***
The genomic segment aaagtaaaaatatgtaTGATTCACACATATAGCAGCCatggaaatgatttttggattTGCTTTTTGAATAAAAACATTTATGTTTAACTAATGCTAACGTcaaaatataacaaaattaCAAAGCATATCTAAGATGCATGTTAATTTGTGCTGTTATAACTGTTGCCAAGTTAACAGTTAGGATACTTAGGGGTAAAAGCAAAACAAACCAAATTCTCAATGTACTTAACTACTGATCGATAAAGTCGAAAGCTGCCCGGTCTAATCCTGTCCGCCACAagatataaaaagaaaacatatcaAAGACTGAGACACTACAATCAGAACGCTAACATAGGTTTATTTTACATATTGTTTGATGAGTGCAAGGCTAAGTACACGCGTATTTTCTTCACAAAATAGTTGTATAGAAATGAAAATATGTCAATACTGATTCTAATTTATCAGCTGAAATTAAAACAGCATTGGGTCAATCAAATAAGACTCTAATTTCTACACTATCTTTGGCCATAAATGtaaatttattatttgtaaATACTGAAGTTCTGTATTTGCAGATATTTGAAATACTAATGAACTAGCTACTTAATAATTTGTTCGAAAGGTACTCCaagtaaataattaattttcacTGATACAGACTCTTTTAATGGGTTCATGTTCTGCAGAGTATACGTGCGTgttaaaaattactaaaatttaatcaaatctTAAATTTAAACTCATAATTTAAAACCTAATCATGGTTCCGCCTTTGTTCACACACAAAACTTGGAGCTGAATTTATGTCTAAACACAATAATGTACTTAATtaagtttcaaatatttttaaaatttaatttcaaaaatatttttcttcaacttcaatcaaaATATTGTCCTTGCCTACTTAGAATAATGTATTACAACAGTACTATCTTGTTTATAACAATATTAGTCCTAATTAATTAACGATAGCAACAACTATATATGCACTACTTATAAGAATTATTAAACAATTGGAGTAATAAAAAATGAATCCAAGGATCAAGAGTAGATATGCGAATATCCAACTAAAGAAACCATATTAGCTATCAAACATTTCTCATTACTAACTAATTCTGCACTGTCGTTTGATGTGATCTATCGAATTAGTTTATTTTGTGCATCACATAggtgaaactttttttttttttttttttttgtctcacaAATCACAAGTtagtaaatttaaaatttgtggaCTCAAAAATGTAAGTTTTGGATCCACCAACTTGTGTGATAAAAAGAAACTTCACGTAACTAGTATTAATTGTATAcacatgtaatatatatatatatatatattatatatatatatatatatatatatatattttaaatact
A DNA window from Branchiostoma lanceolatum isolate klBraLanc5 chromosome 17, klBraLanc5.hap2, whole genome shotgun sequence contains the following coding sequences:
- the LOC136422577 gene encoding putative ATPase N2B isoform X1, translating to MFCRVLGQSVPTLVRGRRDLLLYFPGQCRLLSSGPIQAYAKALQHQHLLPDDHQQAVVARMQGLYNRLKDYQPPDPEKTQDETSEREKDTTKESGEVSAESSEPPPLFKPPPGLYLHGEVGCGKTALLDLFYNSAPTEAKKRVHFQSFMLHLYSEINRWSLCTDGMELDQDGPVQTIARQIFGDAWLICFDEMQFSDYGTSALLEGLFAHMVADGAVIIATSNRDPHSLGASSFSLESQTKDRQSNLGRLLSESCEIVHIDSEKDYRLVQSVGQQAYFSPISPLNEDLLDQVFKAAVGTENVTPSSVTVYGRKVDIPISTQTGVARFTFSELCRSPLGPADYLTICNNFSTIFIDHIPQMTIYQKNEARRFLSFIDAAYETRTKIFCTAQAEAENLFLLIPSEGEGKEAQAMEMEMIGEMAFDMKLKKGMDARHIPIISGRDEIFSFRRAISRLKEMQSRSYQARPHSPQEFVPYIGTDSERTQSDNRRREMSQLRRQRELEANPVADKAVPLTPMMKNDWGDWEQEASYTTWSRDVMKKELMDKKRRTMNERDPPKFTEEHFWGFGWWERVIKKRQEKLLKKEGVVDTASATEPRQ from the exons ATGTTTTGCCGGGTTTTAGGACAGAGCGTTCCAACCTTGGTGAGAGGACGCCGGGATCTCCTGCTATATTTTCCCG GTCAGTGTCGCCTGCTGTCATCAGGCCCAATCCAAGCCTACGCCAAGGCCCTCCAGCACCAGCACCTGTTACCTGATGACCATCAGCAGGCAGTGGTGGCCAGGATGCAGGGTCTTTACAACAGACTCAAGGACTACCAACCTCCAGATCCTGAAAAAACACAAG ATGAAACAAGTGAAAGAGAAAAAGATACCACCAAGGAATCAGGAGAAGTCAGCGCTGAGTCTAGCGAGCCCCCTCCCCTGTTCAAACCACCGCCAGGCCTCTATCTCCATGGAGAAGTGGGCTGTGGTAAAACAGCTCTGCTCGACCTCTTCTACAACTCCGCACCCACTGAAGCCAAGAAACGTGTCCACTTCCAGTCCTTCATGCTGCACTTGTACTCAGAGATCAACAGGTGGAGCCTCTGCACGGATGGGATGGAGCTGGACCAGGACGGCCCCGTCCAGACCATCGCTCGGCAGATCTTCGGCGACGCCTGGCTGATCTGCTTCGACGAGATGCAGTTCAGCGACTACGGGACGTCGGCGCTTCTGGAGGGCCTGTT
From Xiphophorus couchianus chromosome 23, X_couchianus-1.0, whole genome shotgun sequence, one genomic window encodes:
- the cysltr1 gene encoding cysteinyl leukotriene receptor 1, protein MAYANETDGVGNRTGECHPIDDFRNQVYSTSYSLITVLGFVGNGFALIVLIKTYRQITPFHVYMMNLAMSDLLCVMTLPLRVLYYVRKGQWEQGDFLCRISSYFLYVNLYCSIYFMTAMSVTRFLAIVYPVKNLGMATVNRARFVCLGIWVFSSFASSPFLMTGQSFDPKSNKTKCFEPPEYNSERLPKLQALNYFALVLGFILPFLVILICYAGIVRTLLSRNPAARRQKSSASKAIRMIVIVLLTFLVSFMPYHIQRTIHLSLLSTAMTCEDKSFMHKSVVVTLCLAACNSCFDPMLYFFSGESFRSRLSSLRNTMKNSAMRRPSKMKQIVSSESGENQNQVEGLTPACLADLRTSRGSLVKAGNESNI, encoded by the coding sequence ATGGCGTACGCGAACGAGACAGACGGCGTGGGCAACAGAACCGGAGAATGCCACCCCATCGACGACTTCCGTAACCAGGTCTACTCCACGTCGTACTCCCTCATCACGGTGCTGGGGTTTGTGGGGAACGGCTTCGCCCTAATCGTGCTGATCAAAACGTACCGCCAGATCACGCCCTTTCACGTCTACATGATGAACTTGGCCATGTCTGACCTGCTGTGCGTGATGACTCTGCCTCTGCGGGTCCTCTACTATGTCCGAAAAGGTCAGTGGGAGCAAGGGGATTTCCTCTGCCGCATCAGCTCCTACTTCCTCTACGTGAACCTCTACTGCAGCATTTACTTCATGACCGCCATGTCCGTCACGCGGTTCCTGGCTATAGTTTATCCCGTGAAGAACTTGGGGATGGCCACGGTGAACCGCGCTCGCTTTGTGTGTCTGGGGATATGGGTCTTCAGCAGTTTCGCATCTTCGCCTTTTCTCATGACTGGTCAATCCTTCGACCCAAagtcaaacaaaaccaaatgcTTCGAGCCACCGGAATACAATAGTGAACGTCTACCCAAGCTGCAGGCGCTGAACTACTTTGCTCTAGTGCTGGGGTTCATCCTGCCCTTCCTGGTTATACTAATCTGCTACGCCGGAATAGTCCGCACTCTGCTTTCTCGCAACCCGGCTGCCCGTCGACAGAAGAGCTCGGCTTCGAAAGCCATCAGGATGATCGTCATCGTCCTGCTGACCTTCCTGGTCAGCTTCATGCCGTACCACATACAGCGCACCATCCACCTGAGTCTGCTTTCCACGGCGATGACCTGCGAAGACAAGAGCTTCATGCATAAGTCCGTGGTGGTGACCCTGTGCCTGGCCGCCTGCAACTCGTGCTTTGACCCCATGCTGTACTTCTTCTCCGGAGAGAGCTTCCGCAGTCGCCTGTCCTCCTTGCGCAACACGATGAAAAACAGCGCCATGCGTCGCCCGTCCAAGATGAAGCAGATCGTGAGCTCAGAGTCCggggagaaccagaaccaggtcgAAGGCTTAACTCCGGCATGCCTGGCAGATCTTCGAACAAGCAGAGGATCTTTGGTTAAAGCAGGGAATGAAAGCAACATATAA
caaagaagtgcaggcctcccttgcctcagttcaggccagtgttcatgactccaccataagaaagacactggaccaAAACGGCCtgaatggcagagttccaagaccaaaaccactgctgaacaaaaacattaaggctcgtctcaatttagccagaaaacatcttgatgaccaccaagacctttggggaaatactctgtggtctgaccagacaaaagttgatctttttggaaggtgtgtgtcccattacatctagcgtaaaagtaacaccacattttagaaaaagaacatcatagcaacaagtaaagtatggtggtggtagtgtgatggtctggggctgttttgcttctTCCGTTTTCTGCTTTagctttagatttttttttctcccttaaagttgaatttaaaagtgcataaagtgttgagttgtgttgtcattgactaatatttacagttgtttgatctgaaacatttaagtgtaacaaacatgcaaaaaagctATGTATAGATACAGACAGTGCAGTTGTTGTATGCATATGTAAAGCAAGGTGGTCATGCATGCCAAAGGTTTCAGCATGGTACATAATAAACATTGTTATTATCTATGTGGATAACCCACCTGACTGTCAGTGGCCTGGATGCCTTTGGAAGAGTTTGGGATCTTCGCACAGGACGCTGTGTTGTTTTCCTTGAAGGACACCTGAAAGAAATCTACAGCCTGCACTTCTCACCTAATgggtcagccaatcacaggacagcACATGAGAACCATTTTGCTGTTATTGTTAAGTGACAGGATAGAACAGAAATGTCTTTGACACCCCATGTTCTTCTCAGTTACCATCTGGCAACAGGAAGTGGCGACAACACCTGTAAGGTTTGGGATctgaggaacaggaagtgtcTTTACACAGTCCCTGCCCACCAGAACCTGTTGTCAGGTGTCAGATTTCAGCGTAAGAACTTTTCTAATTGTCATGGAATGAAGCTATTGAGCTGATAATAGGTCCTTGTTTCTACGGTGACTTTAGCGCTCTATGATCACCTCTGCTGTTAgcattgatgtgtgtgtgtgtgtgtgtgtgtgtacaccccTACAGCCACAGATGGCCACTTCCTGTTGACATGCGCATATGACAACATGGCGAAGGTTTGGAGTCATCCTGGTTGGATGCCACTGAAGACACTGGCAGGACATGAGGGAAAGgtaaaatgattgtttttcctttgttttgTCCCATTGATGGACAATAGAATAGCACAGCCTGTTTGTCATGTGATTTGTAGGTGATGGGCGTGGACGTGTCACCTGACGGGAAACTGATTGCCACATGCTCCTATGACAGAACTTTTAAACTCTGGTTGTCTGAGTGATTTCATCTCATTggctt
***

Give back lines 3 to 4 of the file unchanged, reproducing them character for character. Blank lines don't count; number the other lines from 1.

- the LOC136422577 gene encoding putative ATPase N2B isoform X1, translating to MFCRVLGQSVPTLVRGRRDLLLYFPGQCRLLSSGPIQAYAKALQHQHLLPDDHQQAVVARMQGLYNRLKDYQPPDPEKTQDETSEREKDTTKESGEVSAESSEPPPLFKPPPGLYLHGEVGCGKTALLDLFYNSAPTEAKKRVHFQSFMLHLYSEINRWSLCTDGMELDQDGPVQTIARQIFGDAWLICFDEMQFSDYGTSALLEGLFAHMVADGAVIIATSNRDPHSLGASSFSLESQTKDRQSNLGRLLSESCEIVHIDSEKDYRLVQSVGQQAYFSPISPLNEDLLDQVFKAAVGTENVTPSSVTVYGRKVDIPISTQTGVARFTFSELCRSPLGPADYLTICNNFSTIFIDHIPQMTIYQKNEARRFLSFIDAAYETRTKIFCTAQAEAENLFLLIPSEGEGKEAQAMEMEMIGEMAFDMKLKKGMDARHIPIISGRDEIFSFRRAISRLKEMQSRSYQARPHSPQEFVPYIGTDSERTQSDNRRREMSQLRRQRELEANPVADKAVPLTPMMKNDWGDWEQEASYTTWSRDVMKKELMDKKRRTMNERDPPKFTEEHFWGFGWWERVIKKRQEKLLKKEGVVDTASATEPRQ from the exons ATGTTTTGCCGGGTTTTAGGACAGAGCGTTCCAACCTTGGTGAGAGGACGCCGGGATCTCCTGCTATATTTTCCCG GTCAGTGTCGCCTGCTGTCATCAGGCCCAATCCAAGCCTACGCCAAGGCCCTCCAGCACCAGCACCTGTTACCTGATGACCATCAGCAGGCAGTGGTGGCCAGGATGCAGGGTCTTTACAACAGACTCAAGGACTACCAACCTCCAGATCCTGAAAAAACACAAG ATGAAACAAGTGAAAGAGAAAAAGATACCACCAAGGAATCAGGAGAAGTCAGCGCTGAGTCTAGCGAGCCCCCTCCCCTGTTCAAACCACCGCCAGGCCTCTATCTCCATGGAGAAGTGGGCTGTGGTAAAACAGCTCTGCTCGACCTCTTCTACAACTCCGCACCCACTGAAGCCAAGAAACGTGTCCACTTCCAGTCCTTCATGCTGCACTTGTACTCAGAGATCAACAGGTGGAGCCTCTGCACGGATGGGATGGAGCTGGACCAGGACGGCCCCGTCCAGACCATCGCTCGGCAGATCTTCGGCGACGCCTGGCTGATCTGCTTCGACGAGATGCAGTTCAGCGACTACGGGACGTCGGCGCTTCTGGAGGGCCTGTT
From Xiphophorus couchianus chromosome 23, X_couchianus-1.0, whole genome shotgun sequence, one genomic window encodes: